Among the retail players most likely to go into the smaller Borders boxes would be the dollar stores, in Graiser’s view. Supermarkets and furniture sellers might be looking to lease the larger stores. It’s also a possibility that electronics chain Best Buy, which has been concentrating on opening stores in the 30,000-square-foot range, would be interested in relocating to vacant Borders boxes from some of its existing locations, according to Jeff Green, president of Jeff Green Partners, a Phoenix, Ariz.-based retail real estate consulting firm.
In addition, fast fashion retailer H&M might be looking at Borders stores, according to Steve McClurkin, senior vice president with brokerage firm Grubb & Ellis. Earlier this year McClurkin negotiated a deal for H&M to go into an approximately 20,000-square-foot Borders store in Carlsbad, Calif. McClurkin notes that the majority of Borders’ portfolio is made up of desirable real estate that should be quickly absorbed based on the quality of the assets and the market.
“H&M has been pretty selective in their growth in regards to urban markets and they are still aggressively expanding in the U.S.,” he says. “I am sure they are going to be looking at those locations throughout the rest” of the country.
Horizontal vs. vertical
Still, even with plenty of interest from alternate tenants, some Borders stores will likely go back to developers, Graiser says. During the last round of dispositions, DJM had a particularly hard time marketing multi-level Borders locations and brokers, including Graiser himself, expect that it will be no different this time around.
When Borders agreed to go into multi-level locations some years ago, it was a matter of necessity due to high land prices in certain markets, according to Wilson. Today, with plenty of empty one-level boxes still on the market, retailers have no incentive to pick up leases on multi-level stores.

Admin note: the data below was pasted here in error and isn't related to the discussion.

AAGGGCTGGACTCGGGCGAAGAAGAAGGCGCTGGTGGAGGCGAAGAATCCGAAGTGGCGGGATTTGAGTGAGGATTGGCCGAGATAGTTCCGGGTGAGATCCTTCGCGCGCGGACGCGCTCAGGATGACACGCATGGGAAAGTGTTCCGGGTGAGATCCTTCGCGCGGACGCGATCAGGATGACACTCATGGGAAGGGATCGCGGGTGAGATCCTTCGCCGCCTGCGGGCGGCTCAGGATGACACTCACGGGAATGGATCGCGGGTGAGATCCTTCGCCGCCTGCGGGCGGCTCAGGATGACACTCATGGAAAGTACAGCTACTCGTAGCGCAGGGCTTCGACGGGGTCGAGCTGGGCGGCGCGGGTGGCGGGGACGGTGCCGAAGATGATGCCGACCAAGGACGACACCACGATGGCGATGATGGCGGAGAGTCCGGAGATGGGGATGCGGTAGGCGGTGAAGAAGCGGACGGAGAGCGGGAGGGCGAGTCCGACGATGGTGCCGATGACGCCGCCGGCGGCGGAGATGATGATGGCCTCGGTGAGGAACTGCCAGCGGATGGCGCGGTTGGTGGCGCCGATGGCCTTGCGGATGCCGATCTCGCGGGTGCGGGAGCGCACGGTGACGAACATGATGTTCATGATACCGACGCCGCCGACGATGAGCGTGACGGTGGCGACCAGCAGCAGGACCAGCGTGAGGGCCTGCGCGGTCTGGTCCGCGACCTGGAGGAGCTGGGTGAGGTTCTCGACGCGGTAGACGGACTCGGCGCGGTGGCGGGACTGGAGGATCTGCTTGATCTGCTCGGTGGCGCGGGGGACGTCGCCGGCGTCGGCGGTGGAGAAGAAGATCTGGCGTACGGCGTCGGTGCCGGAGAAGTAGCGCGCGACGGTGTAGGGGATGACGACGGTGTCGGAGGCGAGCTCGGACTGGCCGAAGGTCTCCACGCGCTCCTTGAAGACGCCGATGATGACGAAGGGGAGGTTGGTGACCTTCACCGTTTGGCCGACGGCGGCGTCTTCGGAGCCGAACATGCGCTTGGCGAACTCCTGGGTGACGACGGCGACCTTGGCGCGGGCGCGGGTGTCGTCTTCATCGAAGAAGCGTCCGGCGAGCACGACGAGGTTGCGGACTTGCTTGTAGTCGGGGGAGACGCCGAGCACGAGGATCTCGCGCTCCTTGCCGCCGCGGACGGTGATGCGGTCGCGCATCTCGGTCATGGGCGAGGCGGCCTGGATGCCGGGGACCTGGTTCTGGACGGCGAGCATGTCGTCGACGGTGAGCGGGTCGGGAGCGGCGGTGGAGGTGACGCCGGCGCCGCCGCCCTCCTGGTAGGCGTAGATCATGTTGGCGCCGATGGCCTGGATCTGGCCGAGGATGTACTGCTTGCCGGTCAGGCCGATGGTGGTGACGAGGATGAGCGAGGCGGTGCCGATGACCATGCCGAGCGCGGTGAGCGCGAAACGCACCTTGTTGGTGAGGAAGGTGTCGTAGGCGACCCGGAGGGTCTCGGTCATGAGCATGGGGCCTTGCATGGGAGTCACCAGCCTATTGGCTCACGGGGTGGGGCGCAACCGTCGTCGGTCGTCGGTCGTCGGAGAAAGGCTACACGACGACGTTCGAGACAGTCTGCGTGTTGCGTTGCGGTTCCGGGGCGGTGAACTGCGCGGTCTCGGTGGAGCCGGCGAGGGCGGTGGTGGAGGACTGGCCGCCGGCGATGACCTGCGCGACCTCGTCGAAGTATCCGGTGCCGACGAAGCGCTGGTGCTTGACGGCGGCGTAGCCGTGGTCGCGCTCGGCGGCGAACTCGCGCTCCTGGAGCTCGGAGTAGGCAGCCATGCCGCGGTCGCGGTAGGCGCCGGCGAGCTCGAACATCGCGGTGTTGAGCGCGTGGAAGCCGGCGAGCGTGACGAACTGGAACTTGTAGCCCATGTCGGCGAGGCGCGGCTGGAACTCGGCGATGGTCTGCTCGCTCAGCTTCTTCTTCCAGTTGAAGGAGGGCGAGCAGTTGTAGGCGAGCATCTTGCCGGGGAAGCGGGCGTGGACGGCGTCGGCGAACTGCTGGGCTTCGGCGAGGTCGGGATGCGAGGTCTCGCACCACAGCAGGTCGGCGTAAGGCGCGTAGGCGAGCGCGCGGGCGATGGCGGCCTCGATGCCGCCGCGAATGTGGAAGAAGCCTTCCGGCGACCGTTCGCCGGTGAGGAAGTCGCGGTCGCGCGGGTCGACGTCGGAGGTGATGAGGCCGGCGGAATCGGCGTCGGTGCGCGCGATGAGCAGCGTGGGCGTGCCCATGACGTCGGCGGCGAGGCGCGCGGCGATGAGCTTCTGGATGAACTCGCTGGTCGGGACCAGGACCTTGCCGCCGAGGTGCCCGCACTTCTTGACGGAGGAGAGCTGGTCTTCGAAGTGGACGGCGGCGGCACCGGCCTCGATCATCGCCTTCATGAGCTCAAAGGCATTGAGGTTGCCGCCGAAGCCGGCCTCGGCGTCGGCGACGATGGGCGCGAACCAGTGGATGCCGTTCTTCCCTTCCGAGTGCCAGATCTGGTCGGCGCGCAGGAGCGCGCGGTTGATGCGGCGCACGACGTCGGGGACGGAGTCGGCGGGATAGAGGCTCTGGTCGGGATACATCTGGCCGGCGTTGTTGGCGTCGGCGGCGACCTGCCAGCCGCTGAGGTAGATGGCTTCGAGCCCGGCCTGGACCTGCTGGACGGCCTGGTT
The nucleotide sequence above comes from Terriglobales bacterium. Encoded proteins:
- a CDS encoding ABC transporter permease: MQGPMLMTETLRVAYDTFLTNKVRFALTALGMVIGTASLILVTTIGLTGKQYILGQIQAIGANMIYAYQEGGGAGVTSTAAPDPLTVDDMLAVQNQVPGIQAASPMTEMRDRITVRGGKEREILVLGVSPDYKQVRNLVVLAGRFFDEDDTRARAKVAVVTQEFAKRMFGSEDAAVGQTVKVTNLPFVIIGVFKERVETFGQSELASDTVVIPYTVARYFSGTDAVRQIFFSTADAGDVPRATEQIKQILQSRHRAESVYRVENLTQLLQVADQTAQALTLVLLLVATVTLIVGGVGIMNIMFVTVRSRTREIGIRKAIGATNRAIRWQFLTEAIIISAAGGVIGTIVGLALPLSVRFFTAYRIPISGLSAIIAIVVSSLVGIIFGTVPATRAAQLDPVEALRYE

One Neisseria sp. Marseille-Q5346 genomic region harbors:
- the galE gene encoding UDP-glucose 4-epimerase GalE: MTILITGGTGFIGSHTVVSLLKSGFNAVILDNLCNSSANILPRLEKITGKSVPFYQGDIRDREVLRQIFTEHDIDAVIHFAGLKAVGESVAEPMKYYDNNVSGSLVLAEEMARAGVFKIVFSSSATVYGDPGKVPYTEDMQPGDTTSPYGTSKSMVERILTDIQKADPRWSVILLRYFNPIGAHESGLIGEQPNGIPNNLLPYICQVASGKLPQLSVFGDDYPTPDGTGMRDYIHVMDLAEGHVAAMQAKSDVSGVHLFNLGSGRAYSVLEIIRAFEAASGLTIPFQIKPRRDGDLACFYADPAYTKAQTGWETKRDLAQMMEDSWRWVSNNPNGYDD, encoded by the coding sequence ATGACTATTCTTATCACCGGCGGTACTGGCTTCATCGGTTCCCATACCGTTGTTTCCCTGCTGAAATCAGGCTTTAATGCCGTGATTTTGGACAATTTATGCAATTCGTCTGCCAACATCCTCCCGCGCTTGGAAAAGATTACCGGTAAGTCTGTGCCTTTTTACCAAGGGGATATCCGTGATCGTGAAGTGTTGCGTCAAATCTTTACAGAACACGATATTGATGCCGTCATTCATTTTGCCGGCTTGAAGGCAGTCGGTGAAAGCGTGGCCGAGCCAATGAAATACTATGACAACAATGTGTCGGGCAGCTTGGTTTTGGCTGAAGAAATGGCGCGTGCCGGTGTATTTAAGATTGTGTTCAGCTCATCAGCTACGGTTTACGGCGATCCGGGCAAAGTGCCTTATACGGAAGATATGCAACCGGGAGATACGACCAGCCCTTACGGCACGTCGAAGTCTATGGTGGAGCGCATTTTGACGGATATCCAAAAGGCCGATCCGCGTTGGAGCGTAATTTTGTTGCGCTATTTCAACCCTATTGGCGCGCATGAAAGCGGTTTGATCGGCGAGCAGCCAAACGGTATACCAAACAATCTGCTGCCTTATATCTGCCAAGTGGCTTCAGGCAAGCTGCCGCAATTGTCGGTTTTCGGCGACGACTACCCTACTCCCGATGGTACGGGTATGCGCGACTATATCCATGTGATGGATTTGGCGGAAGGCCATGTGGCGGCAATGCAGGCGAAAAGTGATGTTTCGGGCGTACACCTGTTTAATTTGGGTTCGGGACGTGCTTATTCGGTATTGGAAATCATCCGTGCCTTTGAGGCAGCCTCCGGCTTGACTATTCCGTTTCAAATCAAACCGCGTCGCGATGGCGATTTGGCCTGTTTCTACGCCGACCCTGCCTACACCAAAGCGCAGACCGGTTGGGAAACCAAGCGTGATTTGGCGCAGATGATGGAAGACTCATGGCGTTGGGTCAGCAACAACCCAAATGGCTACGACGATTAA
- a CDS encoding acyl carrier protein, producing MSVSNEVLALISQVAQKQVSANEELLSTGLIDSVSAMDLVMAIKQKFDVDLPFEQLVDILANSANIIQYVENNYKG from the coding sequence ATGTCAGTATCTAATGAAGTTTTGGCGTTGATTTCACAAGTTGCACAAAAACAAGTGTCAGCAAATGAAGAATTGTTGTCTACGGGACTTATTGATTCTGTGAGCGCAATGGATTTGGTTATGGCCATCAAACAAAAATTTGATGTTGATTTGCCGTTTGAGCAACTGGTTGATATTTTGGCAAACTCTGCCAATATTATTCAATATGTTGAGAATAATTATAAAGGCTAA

“Many two-levels Linens ‘n Things are still vacant in A markets three years after they closed,” Wilson says. “The cost to retrofit them is very expensive and oftentimes, structurally very, very challenging.”
Graiser estimates that to re-lease a two-level Borders store to two retailers operating on separate levels, a developer might have to spend up to $1 million in construction costs. In certain instances, a retrofit might be impossible to undertake, either because the developer can’t get the necessary permits or because of the store’s layout.
“It’s still a challenge, I have to be honest,” Graiser says.
Of the 259 full-line Borders stores that DJM will be marketing, 43 feature a two-level layout and three feature a three-level layout. The remaining 213 locations are all one-level stores.
Dollars and cents
In addition, many of Borders’ landlords will likely take a hit on their incomes from lower rental rates even if they manage to secure new tenants, according to Chris Macke and Jeff Green.
Based on the average remaining lease term of 7.4 years on Borders stores, many of its leases were signed in the early and mid 2000s, near the peak of the real estate cycle. At the peak, in 2007, power center rents averaged above $20 per square foot, according to CoStar Group data. In the second quarter of this year, power center rents were down to $17.09 per square foot.
In prime markets like New York and Los Angeles and on older stores, retailers might be more flexible on rental rates because of lack of new development. Michael O’Neill, senior director with brokerage firm Cushman & Wakefield, has spent the past three months marketing a 35,000-square-foot, four-level Borders location in New York’s financial district. His team has received inquiries ranging from apparel retailers to drug stores to fitness club operators, some of whom would be willing to take the entire block of space.
The asking rent for the whole store would be around $3.5 million, with a 15- to 20-year lease term. O’Neill would not say how that rent would compare to what Borders used to pay, but the bookseller moved into the downtown Manhattan location back in 2002. It was the first big-box retailer to sign a lease in the area after the Sept. 11 attacks.
“There has been a substantial amount of demand since we brought that store to market,” O’Neill says.
On Borders leases outside major urban areas, however, “it’s going to be a huge challenge for retail developers to recoup those rents,” says Green. “Those who are expanding and could fill the boxes are driving some very hard bargains. The tenant is in the driving seat, not the developer.”